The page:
KUALA LUMPUR: Final reports on the alleged sexual harassment of female housemen; the rebranding of Klinik 1Malaysia; and the Sales and Services Tax’s (SST) impact on clinic charges will be presented to Cabinet next week.
Health Minister Dr Dzulkefly Ahmad today said that the final reports contain findings and recommendations based on committee and stakeholder meetings and reviews held recently.
On the allegations of sexual harassment of housemen at a public hospital here, Dr Dzulkefly said that he has been briefed by an independent committee on its proposals on how to address the issue; and is awaiting a black-and-white report by an independent investigation committee.
“Their proposals will ensure that (sexual harassment does not persist). This will be raised in the next Cabinet meeting. This is to allay anxiety (over the issue) and to show that (the ministry) is not keeping quiet (on the matter),” he said.
On July 29, The Star reported that the Orthopaedics Department head of a Klang Valley hospital is alleged to have been sexually harassing a female houseman for years.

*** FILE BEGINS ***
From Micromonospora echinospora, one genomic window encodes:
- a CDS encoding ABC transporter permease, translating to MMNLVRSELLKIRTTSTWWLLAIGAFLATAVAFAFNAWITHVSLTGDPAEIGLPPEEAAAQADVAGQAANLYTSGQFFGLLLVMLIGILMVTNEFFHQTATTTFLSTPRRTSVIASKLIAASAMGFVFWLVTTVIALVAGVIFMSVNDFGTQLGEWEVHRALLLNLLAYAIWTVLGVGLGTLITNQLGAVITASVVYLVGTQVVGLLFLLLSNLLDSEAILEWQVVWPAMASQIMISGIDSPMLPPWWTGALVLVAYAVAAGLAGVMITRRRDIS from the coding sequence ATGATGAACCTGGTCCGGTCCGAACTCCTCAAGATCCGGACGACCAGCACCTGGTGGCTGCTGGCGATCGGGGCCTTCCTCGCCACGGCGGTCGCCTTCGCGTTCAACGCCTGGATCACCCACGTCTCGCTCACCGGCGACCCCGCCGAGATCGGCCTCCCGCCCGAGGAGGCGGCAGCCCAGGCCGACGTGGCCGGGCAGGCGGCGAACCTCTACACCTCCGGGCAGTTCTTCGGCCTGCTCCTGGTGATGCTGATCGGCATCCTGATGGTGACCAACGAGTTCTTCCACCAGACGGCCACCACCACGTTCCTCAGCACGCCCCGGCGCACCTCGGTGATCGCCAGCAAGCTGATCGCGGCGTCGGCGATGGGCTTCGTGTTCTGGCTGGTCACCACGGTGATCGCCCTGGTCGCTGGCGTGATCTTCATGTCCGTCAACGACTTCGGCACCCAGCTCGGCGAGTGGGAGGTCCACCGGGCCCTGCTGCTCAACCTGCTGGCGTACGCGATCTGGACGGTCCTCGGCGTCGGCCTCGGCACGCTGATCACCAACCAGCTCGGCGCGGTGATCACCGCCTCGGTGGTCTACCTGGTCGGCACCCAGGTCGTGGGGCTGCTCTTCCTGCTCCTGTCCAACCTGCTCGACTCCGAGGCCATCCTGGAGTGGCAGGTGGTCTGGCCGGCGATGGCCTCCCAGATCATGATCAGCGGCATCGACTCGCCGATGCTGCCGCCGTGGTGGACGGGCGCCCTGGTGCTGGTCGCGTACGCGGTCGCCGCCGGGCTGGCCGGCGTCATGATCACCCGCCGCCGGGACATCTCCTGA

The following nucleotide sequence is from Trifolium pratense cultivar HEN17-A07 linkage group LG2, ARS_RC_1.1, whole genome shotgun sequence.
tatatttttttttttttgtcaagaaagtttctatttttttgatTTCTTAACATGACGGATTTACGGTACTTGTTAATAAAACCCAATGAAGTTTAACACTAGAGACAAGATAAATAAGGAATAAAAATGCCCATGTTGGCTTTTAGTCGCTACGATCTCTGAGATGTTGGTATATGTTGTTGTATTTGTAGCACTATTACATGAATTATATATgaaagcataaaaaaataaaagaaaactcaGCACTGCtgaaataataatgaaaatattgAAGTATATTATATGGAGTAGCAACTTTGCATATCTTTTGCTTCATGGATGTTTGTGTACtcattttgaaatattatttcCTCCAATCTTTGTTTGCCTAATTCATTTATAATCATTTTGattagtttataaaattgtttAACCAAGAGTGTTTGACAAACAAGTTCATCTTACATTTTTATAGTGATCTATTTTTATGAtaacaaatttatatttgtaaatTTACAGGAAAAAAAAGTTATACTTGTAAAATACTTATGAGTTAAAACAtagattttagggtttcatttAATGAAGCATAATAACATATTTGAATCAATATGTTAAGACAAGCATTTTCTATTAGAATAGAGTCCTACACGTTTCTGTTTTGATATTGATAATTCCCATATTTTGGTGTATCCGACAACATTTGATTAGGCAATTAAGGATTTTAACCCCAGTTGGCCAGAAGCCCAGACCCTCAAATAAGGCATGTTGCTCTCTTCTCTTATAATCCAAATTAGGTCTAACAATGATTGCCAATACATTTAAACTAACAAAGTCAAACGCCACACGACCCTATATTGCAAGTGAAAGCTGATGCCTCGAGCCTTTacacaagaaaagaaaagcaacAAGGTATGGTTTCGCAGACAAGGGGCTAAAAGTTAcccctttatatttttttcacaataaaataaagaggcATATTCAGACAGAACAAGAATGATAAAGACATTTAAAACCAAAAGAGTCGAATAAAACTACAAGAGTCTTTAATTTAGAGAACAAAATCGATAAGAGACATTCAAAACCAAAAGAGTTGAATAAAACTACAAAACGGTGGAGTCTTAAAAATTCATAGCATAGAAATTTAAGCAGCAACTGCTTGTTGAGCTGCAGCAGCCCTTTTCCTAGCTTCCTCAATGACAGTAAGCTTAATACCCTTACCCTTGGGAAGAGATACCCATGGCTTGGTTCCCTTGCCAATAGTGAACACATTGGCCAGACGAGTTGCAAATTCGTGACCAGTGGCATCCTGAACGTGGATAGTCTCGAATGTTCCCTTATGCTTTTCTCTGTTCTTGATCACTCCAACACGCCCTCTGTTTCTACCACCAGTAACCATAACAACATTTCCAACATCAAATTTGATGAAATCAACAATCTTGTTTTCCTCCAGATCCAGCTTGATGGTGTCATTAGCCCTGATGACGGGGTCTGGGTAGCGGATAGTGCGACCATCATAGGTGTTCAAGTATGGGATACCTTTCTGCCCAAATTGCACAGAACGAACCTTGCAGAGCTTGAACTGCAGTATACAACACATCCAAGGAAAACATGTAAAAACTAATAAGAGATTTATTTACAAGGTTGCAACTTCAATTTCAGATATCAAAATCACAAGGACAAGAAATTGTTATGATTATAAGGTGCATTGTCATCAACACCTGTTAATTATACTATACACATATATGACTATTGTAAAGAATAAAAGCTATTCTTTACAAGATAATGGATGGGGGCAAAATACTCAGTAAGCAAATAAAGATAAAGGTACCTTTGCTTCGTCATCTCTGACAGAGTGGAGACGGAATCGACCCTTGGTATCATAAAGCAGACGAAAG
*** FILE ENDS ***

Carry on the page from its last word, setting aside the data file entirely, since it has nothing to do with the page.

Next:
In the wake of the scandal, an independent committee – comprised of the Health Ministry and the Women, Family and Development Ministry – was established to probe the case.
On concerns over the impact of SST on clinic rates, Dr Dzulkefly said that the ministry has gathered feedback from a recent town hall meeting with patients, consumer associations and other stakeholders.
The SST came into effect on Sept 1.
“We have feedback on the pros and cons (of the SST). They will be tabled during the next Cabinet meeting for deliberation and decision,” he told the media after launching the Dental Health Promotion Week at Dataran DBKL here, this morning.
As regards a proposal to rebrand Klinik 1Malaysia, Dr Dzulkefly said that a revamp would include stationing a medical officer at each premises.
“(We propose) the posting of a medical officer, a pharmacist and a nurse at each clinic.
“This (would be a change from how) Klinik 1Malaysia (are currently structured),” he said, adding that the proposals are based on a review of 346 such clinics, with 33 of them in serious need of a revamp.
Meanwhile, the Health Minister urged the rakyat to take dental care seriously, as a survey found that nine out of 10 Malaysians suffer from some form of dental problem.
He advised those who find that their gums often bleed not to dismiss it as a “small matter” but to get them checked by a dentist immediately, as it may be a sign of a serious health condition such as diabetes. © New Straits Times Press (M) Bhd